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European bank keen on Zim ties



THE European Investment Bank (EIB), one of Zimbabwe’s multilateral creditors, says it is keen to work with the southern African nation as Harare seeks to settle arrears and normalise relations with the international community.


The continuing accumulation of arrears is also seriously undermining the country’s credit rating and severely compromising the ability to attract foreign direct investment. It is also hampering efforts to mobilise direct budgetary and balance of payments support.

Senior officials from the EIB were in Zimbabwe this week to assess the performance of the current €40 million credit facility extended to the country’s private sector earlier on this year. The team also had meetings with the World Bank and International Monetary Fund.

 The officials included Jim Hodges, head of EIB representation for southern Africa and Indian Ocean.

The EIB said as one of Zimbabwe’s main international creditors, the regional bank will participate in the dialogue platform established by the government to implement its arrears clearance, debt relief and restructuring strategy.

“Our visit will allow us to assess the success of the current EIB EUR40 million credit facility to the private sector and continue dialogue with the Minister of Finance and Economic Development, the Governor of the Reserve Bank of Zimbabwe in coordination with key partners including the Bretton Woods Institutions (World Bank Group and International Monetary Fund) and African Development Bank,” said Diederick Zambon, the EIB head of division for sub-Saharan Africa in a statement.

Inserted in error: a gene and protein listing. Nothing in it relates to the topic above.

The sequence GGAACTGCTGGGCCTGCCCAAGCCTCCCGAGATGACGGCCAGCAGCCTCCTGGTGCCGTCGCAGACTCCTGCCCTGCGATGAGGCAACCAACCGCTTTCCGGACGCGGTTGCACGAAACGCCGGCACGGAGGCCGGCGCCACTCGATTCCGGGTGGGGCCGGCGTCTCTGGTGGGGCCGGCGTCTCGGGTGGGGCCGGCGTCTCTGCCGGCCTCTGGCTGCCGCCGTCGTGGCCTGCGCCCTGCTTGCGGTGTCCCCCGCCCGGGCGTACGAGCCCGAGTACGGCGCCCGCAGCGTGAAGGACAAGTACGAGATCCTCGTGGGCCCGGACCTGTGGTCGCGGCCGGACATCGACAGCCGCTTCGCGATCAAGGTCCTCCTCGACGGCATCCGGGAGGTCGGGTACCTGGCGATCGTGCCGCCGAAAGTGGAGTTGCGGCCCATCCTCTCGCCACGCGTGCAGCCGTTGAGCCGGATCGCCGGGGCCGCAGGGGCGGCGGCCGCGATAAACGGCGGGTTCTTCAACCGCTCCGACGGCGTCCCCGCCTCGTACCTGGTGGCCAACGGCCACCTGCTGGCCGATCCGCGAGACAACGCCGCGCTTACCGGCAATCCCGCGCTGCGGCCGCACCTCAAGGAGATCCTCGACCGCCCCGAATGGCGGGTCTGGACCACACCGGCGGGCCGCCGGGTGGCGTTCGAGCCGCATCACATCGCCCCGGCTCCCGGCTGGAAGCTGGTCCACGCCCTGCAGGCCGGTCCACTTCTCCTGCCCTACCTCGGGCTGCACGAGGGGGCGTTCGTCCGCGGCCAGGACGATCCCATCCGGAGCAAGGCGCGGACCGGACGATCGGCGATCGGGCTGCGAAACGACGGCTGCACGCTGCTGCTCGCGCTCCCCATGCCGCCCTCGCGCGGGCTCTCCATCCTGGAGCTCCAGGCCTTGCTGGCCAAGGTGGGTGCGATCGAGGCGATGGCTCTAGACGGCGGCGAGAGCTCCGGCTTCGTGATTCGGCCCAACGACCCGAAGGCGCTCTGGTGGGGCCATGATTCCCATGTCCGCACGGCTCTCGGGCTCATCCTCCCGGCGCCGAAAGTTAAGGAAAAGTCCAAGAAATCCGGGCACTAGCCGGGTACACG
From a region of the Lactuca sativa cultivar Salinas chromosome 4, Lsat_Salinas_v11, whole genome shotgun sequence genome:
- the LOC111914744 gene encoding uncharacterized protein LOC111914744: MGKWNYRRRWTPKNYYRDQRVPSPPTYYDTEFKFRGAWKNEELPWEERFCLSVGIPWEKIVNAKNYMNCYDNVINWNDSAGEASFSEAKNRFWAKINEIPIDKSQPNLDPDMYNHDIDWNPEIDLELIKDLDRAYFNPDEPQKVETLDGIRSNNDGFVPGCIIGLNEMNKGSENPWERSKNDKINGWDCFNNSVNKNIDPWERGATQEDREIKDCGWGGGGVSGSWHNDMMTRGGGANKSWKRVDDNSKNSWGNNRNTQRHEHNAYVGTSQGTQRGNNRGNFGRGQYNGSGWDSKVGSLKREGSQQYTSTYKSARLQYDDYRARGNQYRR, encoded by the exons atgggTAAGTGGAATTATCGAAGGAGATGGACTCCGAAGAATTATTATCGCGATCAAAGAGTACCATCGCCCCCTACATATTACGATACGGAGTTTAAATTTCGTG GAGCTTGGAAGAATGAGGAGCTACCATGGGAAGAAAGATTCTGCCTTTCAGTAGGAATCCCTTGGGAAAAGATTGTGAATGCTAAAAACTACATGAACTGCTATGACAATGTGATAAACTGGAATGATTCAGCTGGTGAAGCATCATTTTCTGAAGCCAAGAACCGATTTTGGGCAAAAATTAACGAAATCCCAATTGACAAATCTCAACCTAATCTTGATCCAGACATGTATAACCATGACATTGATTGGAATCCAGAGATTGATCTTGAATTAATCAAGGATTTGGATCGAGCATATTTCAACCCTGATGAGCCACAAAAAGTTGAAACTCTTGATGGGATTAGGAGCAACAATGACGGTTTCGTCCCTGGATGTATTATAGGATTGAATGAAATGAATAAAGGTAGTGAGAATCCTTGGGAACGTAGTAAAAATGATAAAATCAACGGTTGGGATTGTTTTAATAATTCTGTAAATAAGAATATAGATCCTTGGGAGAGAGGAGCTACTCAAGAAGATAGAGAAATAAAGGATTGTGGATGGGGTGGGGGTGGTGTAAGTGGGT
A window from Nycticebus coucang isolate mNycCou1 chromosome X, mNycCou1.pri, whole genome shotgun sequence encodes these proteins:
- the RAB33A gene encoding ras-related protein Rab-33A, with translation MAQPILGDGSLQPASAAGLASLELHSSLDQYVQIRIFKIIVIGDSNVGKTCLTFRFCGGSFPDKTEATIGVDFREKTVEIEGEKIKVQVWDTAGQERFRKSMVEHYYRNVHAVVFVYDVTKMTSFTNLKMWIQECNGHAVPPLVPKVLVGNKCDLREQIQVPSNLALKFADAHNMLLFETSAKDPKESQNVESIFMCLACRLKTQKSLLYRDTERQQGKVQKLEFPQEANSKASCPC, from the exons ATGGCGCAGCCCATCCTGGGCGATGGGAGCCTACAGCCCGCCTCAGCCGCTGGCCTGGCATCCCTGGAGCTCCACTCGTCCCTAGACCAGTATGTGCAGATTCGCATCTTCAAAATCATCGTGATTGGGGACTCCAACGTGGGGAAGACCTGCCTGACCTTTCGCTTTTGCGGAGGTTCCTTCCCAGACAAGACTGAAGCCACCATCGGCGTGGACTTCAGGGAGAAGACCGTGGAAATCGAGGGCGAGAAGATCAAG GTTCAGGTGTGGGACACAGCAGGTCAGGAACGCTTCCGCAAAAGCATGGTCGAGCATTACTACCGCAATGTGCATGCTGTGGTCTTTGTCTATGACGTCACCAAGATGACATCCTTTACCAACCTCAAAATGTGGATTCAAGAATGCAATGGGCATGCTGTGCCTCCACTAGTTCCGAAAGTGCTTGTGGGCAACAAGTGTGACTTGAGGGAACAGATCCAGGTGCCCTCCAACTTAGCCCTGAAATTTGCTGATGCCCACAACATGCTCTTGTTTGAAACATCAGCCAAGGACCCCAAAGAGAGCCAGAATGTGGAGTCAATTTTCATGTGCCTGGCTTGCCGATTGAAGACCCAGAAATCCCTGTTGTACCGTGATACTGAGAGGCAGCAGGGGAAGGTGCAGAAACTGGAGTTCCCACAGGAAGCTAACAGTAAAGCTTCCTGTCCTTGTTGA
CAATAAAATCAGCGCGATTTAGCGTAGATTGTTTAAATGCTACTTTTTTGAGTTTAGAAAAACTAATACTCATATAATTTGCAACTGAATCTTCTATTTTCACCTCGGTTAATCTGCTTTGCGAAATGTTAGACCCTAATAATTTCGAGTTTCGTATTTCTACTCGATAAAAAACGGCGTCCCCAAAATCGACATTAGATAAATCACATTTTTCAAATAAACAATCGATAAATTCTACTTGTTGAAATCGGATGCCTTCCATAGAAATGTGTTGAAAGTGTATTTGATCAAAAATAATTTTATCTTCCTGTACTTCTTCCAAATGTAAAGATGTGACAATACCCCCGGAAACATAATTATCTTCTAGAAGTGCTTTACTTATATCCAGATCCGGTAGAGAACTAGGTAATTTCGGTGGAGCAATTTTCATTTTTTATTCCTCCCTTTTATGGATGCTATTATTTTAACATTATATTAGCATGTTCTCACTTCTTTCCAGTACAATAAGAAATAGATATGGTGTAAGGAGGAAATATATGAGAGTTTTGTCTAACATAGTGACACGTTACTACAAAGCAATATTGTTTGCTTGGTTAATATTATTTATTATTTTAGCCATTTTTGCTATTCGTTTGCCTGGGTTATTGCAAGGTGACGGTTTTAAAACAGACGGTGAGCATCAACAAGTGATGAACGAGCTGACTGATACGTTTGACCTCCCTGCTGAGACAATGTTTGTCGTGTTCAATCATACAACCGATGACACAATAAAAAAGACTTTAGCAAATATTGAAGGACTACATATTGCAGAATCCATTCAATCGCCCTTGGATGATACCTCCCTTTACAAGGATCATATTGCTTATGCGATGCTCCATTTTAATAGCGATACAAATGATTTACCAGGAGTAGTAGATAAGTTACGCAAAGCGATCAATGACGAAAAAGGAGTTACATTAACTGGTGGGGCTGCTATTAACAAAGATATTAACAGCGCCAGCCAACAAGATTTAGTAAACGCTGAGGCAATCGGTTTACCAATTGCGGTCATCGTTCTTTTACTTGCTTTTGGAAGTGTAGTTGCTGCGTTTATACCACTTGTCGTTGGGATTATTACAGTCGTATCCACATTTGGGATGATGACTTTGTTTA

“The EIB supports the efforts of the authorities to achieve debt sustainability and unlock external financing which is key to achieve the objectives of the National Development Strategy 1 (NDS 1).”

Jobst von Kirchmann, ambassador of the European Union to the Republic of Zimbabwe, said the regional bloc is considering extending more financial facilities to the country’s private sector.

 “The European Investment Bank is the lending arm of the European Union. It is the biggest multilateral financial institution in the world and one of the largest providers of climate finance. I am very proud that our bank could setup a private lending facility in Zimbabwe”, von Kirchmann said.

Official figures from Treasury show that the country remains in debt distress, with an unsustainable public and publicly guaranteed (PPG) external debt overhang amounting to US$14.4 billion as at the end of December 2021.

 The country has been unable to meet its debt servicing obligations and has, therefore, been accumulating external debt arrears since 2000, which are now estimated at US$6.6 billion as at the end of December 2021.

 PPG external debt owed to the multilateral creditors, as at the end of December 2021, amounted to US$2.7 billion, of which US$1.5 billion is owed to the World Bank Group, US$711 million to the African Development Bank, US$358 million to the European Investment Bank, and US$66 million to other multilateral creditors.

On the other hand, bilateral PPG external debt as at the end of December 2021 amounted to US$5.6 billion, with US$3.9 billion owed to the Paris Club creditors and US$1.8 billion owed to Non-Paris Club creditors.

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